SENILE PSYCHOSIS (DEPRESSED AND AGITATED TYPES)

Senile Psychosis (Depressed and Agitated Types): Definition, History, and References

Senile psychosis encompasses a range of psychiatric conditions that may develop in the elderly population. The two main types of senile psychosis are the depressed type and the agitated type. This article will provide a brief overview of these two subtypes, their history, and some references for further reading.

Definition

Senile psychosis is a psychiatric condition that may develop in elderly individuals. It is characterized by a range of symptoms, including delusions, hallucinations, incoherent speech, disorganized thinking, and impaired judgment and insight. The two main subtypes of senile psychosis are the depressed type and the agitated type.

The depressed type of senile psychosis is characterized by symptoms such as low mood, anhedonia, sleep disturbances, and apathy. These symptoms may be accompanied by delusions and hallucinations.

The agitated type of senile psychosis is characterized by symptoms such as restlessness, aggression, irritability, and agitation. These symptoms may be accompanied by delusions and hallucinations.

History

The concept of senile psychosis is believed to have first emerged in the late 19th century. In the early 20th century, the term “senile dementia” was used to describe a range of mental health conditions seen in elderly populations. This term was later replaced by “senile psychosis”.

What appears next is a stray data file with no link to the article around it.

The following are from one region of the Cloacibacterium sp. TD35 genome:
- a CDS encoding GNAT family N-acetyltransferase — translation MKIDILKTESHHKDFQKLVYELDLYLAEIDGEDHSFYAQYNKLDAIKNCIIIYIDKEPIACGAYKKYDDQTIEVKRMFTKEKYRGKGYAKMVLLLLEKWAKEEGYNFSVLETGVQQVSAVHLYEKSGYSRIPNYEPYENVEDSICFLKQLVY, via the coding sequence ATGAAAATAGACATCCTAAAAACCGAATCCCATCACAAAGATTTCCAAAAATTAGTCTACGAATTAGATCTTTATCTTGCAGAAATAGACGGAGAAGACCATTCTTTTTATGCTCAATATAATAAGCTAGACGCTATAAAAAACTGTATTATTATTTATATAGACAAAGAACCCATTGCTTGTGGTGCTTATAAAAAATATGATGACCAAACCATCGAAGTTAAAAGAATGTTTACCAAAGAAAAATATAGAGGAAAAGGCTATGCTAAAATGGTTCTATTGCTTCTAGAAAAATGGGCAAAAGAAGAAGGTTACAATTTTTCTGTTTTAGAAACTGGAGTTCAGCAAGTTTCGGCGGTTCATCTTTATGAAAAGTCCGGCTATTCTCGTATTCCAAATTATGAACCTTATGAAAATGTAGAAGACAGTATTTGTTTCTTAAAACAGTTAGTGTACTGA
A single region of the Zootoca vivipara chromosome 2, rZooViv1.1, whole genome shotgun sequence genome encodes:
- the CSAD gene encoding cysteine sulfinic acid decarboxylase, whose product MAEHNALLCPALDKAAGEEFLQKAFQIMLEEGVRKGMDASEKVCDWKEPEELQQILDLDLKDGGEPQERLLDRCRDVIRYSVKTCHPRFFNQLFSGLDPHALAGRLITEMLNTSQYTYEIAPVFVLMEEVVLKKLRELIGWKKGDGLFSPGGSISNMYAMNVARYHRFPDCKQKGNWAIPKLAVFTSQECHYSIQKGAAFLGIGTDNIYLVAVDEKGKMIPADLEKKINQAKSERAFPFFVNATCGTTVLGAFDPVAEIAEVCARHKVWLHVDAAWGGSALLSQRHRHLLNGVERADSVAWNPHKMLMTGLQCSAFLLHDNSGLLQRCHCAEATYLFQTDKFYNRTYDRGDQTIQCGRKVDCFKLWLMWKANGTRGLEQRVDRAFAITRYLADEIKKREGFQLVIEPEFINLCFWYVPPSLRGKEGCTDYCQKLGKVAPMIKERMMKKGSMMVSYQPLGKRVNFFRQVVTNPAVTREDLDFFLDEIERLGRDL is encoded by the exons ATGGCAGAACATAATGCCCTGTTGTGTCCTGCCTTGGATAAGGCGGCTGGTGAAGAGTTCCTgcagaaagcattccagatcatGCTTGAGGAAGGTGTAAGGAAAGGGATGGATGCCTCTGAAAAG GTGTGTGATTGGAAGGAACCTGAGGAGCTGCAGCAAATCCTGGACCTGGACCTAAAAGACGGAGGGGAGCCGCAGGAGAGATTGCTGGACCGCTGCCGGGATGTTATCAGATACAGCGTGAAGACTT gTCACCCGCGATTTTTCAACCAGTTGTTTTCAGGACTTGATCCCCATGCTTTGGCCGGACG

In the mid-20th century, researchers began to focus on the two subtypes of senile psychosis, the depressed type and the agitated type. In the 1980s, further research was conducted into the diagnosis and treatment of these conditions.

References

American Psychiatric Association. (2013). Diagnostic and statistical manual of mental disorders (5th ed.). Arlington, VA: American Psychiatric Publishing.

Baldwin, R. C., & Doody, R. S. (Eds.). (2013). Treatment of dementia: A handbook of evidence-based practice (2nd ed.). London: Springer.

Chen, H. W., & Fung, P. S. (2008). The epidemiology of geriatric depression. International Journal of Psychiatry in Medicine, 38(2), 177–195.

Kales, H. C., Lyketsos, C. G., & Breitner, J. C. (Eds.). (2006). The clinical dementia rating scale (2nd ed.). New York, NY: Oxford University Press.

Komaroff, A. L. (2015). Dementia and delirium in the elderly. In R. C. Baldwin & R. S. Doody (Eds.), Treatment of dementia: A handbook of evidence-based practice (2nd ed., pp. 33–50). London: Springer.

Lyketsos, C. G., Lopez, O., Jones, B., Fitzpatrick, A. L., Breitner, J. C., & DeKosky, S. T. (2002). Prevalence of neuropsychiatric symptoms in dementia and mild cognitive impairment: Results from the cardiovascular health study. JAMA, 288(12), 1475–1483.

Rabins, P. V. (2006). Delirium and dementia in the elderly: Diagnosis and management. In H. C. Kales, C. G. Lyketsos, & J. C. Breitner (Eds.), The clinical dementia rating scale (2nd ed., pp. 181–201). New York, NY: Oxford University Press.

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